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January 31, 2012 | By Tiffany Hsu, Los Angeles Times
Consumers had more money in their pockets in December, but instead of spending it all they tucked away some of it in their savings. Personal incomes rose $61.3 billion, or 0.5%, to $13.1 trillion in December from November, the highest month-to-month jump in nearly a year, according to the Commerce Department. The increase was fueled in part by rising wages and salaries. But personal consumption expenditures last month dipped $2 billion, or 0.1%, to nearly $10.9 trillion in an about-face from November.
September 29, 2011 | By Ben Fritz and Rebecca Keegan, Los Angeles Times
Consumers frustrated at paying an extra $3 for 3-D movies may have to shell out even more money next year — just to see them. A rift between Hollywood studios and theater chains over who should foot the bill for 3-D glasses erupted publicly Wednesday after exhibitors lashed out at Sony Pictures' plan to stop covering those costs starting in May. The nation's largest cinema operator, Regal Entertainment Group, threatened to not play certain movies...
July 31, 2011 | By Margot Roosevelt, Los Angeles Times
When Kristoffer M. Solesbee was a boy, he enjoyed making backyard bombs out of vinegar and baking soda. He also liked to shoot off potato cannons by igniting hair spray in a plastic tube to propel a spud. And he launched model rockets from a field near his home in Citrus Heights , a suburb of Sacramento. "He liked burning stuff and blowing stuff up," recalled his father, Larry Solesbee. As an adult, Kristoffer Solesbee hoped to become a firefighter. But jobs in the field were scarce, and when a military recruiter offered him a spot at the Air Force's explosive ordnance disposal school, "he jumped at the chance," his father said.
July 7, 2011 | Meghan Daum
There's something exhilarating about walking out of a movie. Not only does it reacquaint you with the notion of your own free will ("Wait a second, no one is forcing me to watch Tom Hanks ride around on a scooter!"), it's like getting two extra hours in your day. To walk out of a bad movie is literally to escape from the darkness, to show yourself who's boss, to remind yourself that your time is valuable. So is your money, of course. Should you get it back? Lately there's has been some disagreement on that score, particularly when it comes to "The Tree of Life," directed by the legendary (and legendarily esoteric)
July 2, 2011 | By Kate Mather, Los Angeles Times
Southern California Edison officials are preparing to move four massive retired steam generators from the San Onofre Nuclear Generating Station in San Diego County to a disposal site in a remote area of Utah. And, at 700,000 pounds each, moving the generators will be no small task. Beginning this summer, each of the generators will be placed on a specially designed 400-foot-long truck and will make the 800-mile trek from the plant to Clive, Utah, passing through San Diego, Riverside and San Bernardino counties, as well as Nevada.
June 26, 2011 | Liz Weston, Money Talk
Dear Liz: Do you have any advice for a family of six with only $200 a month to spend on food? My wife and I are in dire need of advice, as our bills keep increasing but neither of us has gotten a raise in six years. We have two garnishments on our paychecks that effectively take 50% of what we make. After health insurance and 401(k) loans are deducted, we bring home $2,000 a month. Our rent takes $1,400 of that and utilities take most of the rest. Do you have any miracle advice for us?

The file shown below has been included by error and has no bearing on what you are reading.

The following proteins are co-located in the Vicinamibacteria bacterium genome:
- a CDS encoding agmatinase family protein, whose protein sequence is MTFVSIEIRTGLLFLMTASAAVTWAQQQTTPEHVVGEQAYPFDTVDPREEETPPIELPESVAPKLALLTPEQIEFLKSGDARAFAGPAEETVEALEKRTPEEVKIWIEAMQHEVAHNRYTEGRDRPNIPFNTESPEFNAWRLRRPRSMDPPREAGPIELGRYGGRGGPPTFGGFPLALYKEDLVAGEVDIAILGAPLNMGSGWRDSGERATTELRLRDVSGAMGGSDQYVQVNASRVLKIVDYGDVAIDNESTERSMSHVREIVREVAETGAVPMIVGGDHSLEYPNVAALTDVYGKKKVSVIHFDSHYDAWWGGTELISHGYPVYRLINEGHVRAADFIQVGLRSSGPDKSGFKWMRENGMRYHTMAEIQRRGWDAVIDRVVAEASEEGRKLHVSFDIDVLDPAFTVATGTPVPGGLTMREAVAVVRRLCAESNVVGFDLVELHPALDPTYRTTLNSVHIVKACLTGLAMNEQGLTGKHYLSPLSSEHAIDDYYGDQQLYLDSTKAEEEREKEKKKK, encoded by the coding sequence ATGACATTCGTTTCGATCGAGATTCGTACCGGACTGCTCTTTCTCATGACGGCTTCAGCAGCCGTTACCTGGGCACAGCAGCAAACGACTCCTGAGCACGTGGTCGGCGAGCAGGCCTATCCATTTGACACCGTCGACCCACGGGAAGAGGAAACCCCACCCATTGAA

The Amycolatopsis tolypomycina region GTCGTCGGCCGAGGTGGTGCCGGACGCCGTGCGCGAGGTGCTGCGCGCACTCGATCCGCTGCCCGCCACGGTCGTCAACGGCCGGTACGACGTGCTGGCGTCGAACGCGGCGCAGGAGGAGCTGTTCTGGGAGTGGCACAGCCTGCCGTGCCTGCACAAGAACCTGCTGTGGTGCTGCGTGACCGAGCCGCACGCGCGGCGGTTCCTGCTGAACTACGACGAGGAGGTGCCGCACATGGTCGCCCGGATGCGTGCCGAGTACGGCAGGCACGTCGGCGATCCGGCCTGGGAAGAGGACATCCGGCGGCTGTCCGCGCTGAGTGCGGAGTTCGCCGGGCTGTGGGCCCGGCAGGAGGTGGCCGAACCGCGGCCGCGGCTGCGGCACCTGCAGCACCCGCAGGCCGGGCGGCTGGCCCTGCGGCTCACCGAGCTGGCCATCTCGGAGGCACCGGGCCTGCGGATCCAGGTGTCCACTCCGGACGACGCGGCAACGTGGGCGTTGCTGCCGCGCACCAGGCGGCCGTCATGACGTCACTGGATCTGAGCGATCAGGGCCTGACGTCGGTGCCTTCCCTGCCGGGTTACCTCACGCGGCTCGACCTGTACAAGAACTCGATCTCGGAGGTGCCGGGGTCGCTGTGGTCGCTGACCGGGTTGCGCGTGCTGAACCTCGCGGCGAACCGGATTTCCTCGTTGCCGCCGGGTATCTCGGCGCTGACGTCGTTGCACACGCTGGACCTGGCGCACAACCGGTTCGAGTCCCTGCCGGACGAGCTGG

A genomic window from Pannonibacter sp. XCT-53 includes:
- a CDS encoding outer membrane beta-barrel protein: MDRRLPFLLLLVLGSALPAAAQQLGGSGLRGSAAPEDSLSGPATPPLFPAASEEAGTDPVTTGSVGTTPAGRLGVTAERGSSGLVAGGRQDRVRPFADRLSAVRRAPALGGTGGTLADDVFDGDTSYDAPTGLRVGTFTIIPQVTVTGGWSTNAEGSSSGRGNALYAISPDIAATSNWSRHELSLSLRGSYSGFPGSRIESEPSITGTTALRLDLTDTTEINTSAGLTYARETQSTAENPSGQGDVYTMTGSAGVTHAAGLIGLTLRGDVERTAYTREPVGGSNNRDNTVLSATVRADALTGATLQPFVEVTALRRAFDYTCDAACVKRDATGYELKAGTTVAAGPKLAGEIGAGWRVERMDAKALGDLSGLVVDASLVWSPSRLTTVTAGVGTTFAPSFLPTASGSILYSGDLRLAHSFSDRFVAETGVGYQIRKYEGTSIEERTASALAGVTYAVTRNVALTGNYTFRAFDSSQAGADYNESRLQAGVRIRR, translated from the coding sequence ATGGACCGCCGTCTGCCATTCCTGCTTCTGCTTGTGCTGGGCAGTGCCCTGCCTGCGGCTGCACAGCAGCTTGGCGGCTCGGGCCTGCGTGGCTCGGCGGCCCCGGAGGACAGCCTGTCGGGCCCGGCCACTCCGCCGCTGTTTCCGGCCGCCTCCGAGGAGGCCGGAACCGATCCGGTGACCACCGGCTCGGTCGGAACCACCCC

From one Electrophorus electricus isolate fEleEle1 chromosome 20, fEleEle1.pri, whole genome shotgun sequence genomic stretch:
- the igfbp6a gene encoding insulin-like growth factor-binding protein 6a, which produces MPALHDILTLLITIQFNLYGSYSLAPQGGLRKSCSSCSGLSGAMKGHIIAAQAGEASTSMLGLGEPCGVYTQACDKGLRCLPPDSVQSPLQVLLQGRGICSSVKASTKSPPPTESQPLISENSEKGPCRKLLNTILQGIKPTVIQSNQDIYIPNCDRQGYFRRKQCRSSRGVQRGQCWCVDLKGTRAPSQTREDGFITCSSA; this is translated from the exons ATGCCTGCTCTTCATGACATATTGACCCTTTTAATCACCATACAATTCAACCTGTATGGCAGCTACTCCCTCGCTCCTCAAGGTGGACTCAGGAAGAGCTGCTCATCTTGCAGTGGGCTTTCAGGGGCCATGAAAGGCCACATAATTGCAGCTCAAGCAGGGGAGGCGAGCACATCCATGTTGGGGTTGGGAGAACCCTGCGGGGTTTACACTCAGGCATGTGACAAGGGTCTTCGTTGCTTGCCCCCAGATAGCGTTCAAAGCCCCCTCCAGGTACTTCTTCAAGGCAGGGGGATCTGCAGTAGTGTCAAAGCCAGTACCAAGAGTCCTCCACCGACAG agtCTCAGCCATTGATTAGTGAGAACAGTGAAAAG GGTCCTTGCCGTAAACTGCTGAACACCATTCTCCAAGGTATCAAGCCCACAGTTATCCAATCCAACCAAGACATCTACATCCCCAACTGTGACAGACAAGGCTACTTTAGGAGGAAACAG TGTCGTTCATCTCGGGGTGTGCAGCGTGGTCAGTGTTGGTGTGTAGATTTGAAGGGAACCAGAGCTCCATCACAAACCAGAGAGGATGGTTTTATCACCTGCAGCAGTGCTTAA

June 3, 2011 | By Phil Willon, Los Angeles Times
Reporting from Mecca, Calif. -- California environmental regulators have launched an internal audit to determine why their agency sanctioned a Coachella Valley recycling facility to accept tons of toxic waste that, in part, was the source of noxious odors that sickened children at a nearby elementary school. The recycling company, Western Environmental Inc., was ordered by the U.S. Department of Environmental Protection in May to cease accepting hazardous materials, drain an uncovered oil pond and reduce two four-story mountains of contaminated soil on the site.
May 22, 2011 | By Victoria Kim, Los Angeles Times
Army Staff Sgt. Mark C. Wells never said much to his family about his assignment in Afghanistan . His work as an explosive ordnance disposal technician meant he was often on sensitive, dangerous missions, defusing explosives and sweeping areas ahead of visits by high-ranking political figures. He especially didn't seem to want his family to know of the close calls his job entailed. "Just know, if anything happens, I'm doing what I love to do," he would tell them, recalled his father, Burl Wells.
April 3, 2011 | By Julie Makinen, Los Angeles Times
For days on end, 23-year-old Hiraku Sato and a co-worker toiled in their pharmacy in Tagajo City, picking through hundreds of small containers of vitamin drinks, aspirin and other medicines that were flung to the four corners of their shop when ocean waters from nearly a mile away rushed in. A 4-foot-high mound of metal shelves, broken computers and other retail detritus was still massed this week outside the store in the northeastern coastal community....
February 6, 2011 | By Lisa Girion, Los Angeles Times
Defusing land mines is dangerous under the best of circumstances; darkness only ups the ante. Such were the conditions in mid-December when, after a battle in Afghanistan's Helmand province, a group of Marines was trying to get back to base overnight to avoid an ambush that was anticipated at daylight. The job of clearing the path belonged to Staff Sgt. Justin E. Schmalstieg 28, an experienced bomb disposal technician from Camp Pendleton who was on his fourth tour of duty.
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